Attitudes towards the idea of voluntary income protection were, however, decidedly lukewarm.
Indeed, when asked where they expected to see the greatest growth in new income protection business through the workplace if knowledge and understanding of the benefits of income protection was greater amongst the general public, only 33 per cent of attendees expected it to come from employees buying income protection through voluntary benefits.
Even Marco Forato, chief marketing officer at Unum – which is unusual in that it offers voluntary income protection as an option – was far from pinning all his hopes on the approach.
Forato said: “A 100 per cent voluntary market won’t get us to where we need to be but it’s definitely a very important piece of the jigsaw. I like the idea of offering core cover and letting employees top up, and I think this is very important. Employer contributions give more credibility to the product and improve take-up rates. It could be on a basis of matched contributions but it doesn’t have to be.
“In this country income protection is the thing that ties you to your employees but in the US it’s actually the key to letting them free. A US employer can say with a completely clear conscience to a poor performer that they are covered by the insurer until retirement ’so thanks for your service and goodbye’. We are talking to the government about changing employment law to make it easier. But it’s a very long term process”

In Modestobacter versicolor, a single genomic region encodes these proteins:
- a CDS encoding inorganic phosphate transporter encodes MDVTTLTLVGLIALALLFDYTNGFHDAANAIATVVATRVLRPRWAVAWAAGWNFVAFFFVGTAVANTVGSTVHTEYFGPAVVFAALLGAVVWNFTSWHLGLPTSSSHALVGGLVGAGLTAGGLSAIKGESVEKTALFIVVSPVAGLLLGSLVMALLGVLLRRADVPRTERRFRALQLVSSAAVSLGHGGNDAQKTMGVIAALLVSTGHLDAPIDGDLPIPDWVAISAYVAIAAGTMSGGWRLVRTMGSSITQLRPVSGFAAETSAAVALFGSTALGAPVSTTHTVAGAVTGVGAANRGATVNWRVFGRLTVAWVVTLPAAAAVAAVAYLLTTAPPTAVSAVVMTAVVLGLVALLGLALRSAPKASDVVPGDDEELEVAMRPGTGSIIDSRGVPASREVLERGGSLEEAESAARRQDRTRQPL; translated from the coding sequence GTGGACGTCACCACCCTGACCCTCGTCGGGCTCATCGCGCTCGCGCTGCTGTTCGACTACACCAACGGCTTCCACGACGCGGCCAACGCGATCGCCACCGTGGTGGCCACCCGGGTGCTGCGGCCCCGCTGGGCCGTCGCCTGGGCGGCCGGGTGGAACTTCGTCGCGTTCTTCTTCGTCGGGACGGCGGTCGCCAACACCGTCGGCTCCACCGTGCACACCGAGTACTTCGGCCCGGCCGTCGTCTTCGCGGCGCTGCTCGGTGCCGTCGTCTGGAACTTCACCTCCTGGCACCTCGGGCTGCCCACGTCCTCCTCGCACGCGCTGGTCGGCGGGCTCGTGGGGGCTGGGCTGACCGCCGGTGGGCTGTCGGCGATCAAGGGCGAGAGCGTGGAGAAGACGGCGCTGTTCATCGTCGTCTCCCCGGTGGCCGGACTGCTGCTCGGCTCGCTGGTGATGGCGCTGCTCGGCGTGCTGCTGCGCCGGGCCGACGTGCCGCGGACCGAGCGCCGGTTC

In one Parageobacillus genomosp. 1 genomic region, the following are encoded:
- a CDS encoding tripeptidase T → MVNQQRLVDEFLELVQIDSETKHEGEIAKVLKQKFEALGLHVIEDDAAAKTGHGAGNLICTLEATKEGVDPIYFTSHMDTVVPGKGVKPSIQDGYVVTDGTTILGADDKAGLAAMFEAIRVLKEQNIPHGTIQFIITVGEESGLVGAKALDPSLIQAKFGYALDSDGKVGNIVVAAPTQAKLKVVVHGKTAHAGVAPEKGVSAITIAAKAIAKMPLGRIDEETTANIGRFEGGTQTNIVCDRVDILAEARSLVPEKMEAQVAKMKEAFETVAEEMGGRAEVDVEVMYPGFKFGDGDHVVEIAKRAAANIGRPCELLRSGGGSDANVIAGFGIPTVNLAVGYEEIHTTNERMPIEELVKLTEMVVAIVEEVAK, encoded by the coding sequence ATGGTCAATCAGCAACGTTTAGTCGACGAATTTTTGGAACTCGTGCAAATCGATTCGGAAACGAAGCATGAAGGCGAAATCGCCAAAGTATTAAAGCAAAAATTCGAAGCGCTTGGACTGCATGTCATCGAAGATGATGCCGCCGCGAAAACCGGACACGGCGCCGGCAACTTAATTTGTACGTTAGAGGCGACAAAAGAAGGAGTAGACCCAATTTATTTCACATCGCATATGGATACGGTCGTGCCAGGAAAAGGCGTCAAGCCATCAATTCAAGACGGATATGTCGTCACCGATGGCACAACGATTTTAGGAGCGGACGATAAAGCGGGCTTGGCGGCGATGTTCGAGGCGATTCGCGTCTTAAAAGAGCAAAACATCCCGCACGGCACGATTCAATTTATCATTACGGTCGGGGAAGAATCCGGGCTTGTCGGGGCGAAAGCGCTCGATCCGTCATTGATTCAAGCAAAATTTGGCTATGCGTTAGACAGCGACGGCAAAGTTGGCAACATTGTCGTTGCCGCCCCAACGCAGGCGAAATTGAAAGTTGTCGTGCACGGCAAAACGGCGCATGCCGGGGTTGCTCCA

Herbert begged to differ, however. He said: “The great advantage of income protection as it currently stands is that those that get it don’t have to pay for it and, once you start asking for contributions, take-up will be very low indeed, particularly if we as an industry don’t start seeing the employees and explaining benefits to them.”
Forato threw a new product concept into the ring when revealing that his company’s main income protection product in the US pays out benefit until the age of 65 for the majority of conditions, but limits to only two years claims for mental and nervous disorders which are not medically proven. Forato admitted that he didn’t necessarily think that the format would prove to be the solution in the UK, and attendees were not slow to share his doubts.
Herbert said the idea was a “complete non-starter” on the grounds that it was far too complex, but Gill was more open to the concept and drew an analogy with developments in the private medical insurance (PMI) market.
Gill said: “In the PMI market we’ve been distinguishing cancer claims and reducing cover for them. Not everyone likes to go down that route but then again not everyone can continue to afford to pay for full cover. Employers will need to think very carefully about it but it could be a solution for those seeking greater cost-effectiveness.”